Ian Steer —
For the first time in its 162-year history, the America’s Cup yacht race was watched live by thousands of fans onshore and millions of television viewers worldwide. Considered sailing’s equivalent to Formula 1 car racing, the event was open to more fans than ever because it was held in San Francisco Bay. With the scenic Golden Gate Bridge in the background, the most witnessed America’s Cup to date provided an international sports spectacle that did not disappoint.
“The greatest comeback in the history of sports,” is how Gavin Newsom, Lieutenant Governor of California described it. Always a 1-on-1 match race pitting two of the world’s fastest sail boats head-to-head, one from each of two nations, this years match featured a Goliath, the billionaire Larry Ellison sponsored Oracle Team USA against a David, the mostly government sponsored Emirates Team New Zealand.
Team New Zealand had the U.S. Team down and all but out. At one point in the best of 17 race series, they led by eight races to one. Facing match point, with New Zealand needing only one more win to clinch the Cup, Team USA mounted an astonishing comeback, winning eight races in a row and the 34th America’s Cup.
Dramatic, yes, but the stars of this year’s running of the oldest trophy in international sports were not the boat’s owners, or even the race crews, with 11 souls per boat. The boats themselves are the draw, because the world’s fastest sailboats today are nothing like those of yesterday.
Each team sailed an AC 72. It’s a twin-hulled catamaran that races at highway speeds, regularly exceeding 80 kph (50 mph). They are 13 stories tall and a quarter football field long. Yet they weigh only six metric tons. That is only one-eighth the weight of a conventional, single-hulled sailboat of comparable size. Made of ultra-light carbon fibre composites, they weigh only half of what catamarans of equal length made of conventional materials weigh. AC 72s are only half the weight of a Volvo Ocean racer, because those 70-foot class carbon fibre boats are single-hulled and necessarily heavier.
An AC 72’s power-to-weight ratio is so high that at full speed it lifts itself completely out of the water and literally flies over the surface. It supports its own weight on underwater wings known as hydrofoils. It has two; one for each hull. Each is merely the size of a surfboard. With only that racing through the water as opposed to both hulls, resistance is so reduced that by hydro foiling, maximum speed can exceed three times the speed of the wind.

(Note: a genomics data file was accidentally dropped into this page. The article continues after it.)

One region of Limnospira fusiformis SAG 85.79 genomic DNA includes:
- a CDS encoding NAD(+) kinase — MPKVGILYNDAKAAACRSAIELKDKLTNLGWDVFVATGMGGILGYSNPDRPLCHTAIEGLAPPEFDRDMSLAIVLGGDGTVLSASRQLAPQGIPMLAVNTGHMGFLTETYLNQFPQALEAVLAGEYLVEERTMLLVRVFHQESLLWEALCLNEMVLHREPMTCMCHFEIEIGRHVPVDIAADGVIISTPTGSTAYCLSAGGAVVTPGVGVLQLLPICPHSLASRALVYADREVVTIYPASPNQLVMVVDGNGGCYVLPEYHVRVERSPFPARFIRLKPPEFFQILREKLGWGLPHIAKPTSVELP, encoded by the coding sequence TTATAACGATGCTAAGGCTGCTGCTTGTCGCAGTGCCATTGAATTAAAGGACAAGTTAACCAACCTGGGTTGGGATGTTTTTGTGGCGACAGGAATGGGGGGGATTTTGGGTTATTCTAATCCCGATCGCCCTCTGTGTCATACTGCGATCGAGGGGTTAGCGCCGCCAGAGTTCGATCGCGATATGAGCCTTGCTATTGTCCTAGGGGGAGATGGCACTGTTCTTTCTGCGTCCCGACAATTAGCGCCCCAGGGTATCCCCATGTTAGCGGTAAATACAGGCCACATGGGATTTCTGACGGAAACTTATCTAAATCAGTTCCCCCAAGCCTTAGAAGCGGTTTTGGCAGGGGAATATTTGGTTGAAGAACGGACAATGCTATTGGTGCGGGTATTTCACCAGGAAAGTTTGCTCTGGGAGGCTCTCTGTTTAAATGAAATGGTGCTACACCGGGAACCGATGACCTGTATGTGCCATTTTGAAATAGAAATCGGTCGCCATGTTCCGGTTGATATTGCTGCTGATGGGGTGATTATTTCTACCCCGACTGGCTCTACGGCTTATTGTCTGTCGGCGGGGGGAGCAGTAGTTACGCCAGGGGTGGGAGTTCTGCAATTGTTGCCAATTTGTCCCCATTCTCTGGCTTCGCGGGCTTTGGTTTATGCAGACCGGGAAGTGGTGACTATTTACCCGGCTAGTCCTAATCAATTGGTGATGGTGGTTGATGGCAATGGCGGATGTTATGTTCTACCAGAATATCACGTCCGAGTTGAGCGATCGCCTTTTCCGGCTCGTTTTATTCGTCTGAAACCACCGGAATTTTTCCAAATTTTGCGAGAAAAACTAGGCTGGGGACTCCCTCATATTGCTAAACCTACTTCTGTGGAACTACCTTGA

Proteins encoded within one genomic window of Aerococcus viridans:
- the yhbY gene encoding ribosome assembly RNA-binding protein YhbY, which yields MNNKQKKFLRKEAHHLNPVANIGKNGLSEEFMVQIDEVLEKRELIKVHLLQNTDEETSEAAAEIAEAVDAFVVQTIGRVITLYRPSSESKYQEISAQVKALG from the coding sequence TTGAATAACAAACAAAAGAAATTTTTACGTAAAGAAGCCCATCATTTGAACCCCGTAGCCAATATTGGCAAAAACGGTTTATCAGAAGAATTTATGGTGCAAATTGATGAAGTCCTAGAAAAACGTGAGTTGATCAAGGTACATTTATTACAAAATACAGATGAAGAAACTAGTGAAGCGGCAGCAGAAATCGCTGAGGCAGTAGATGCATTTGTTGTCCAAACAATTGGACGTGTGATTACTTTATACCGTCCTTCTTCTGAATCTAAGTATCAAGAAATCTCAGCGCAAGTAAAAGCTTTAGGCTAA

Power is from an unconventional sail wing. Rather than a flexible, flapping sail, this is a fixed, semi-rigid wing the size of a jumbo-jet wing. It provides so much power that Team New Zealand nearly capsized in race eight, heeling over to within a fraction of a degree of the boat’s tipping point of 45 degrees. It is so much power that a capsize by Team Artemis of Sweden in America’s Cup preliminary races in May of this year cost the life of one crew member, in a real-life (and death) version of the scene from the 1999 version of the movie The Thomas Crown Affair.
This international competition can be expensive in blood, as well as in treasure. An estimated $100 million was spent by Oracle Team USA. Does the reward outweigh the risk? Look at the winglets on almost every modern airliner. They reduce drag, saving money for each passenger and passenger carrier. Note, they are a direct result of the first-ever winglets, placed on the keel of the America’s Cup winning yacht from 1983, Australia II.
Before Australia, the United States was the only nation to have won the America’s Cup, which is named not after the nation but for the schooner that first won the Cup in 1851. America raced around the Isle of White off England, and rings around the best the British could muster. Only two other nations since Australia have won the Cup, New Zealand and Switzerland. Others have challenged, including Canada twice, in 1876 and 1881, losing both matches two races to none.
So prized is the trophy, the oldest in international sport, that Dennis Connor, skipper of the U.S. boat that lost the cup to Australia and later won it back, repeated in his book “Comeback” the phrase that hitherto had been the final word regarding it: “Whoever loses the America’s Cup shall replace it with his head.”
Some 400 000 YouTube viewers have watched the final race of this year’s Cup online, along with millions of television viewers in the U.S. and New Zealand who watched live, and maybe as many again around the world, including many here in Canada. Once the preserve of millionaire yacht owners and their friends, future America’s Cup races have a good chance of being viewed by many, many more millions to come.
Ian Steer lives in St. Lawrence Neighbourhood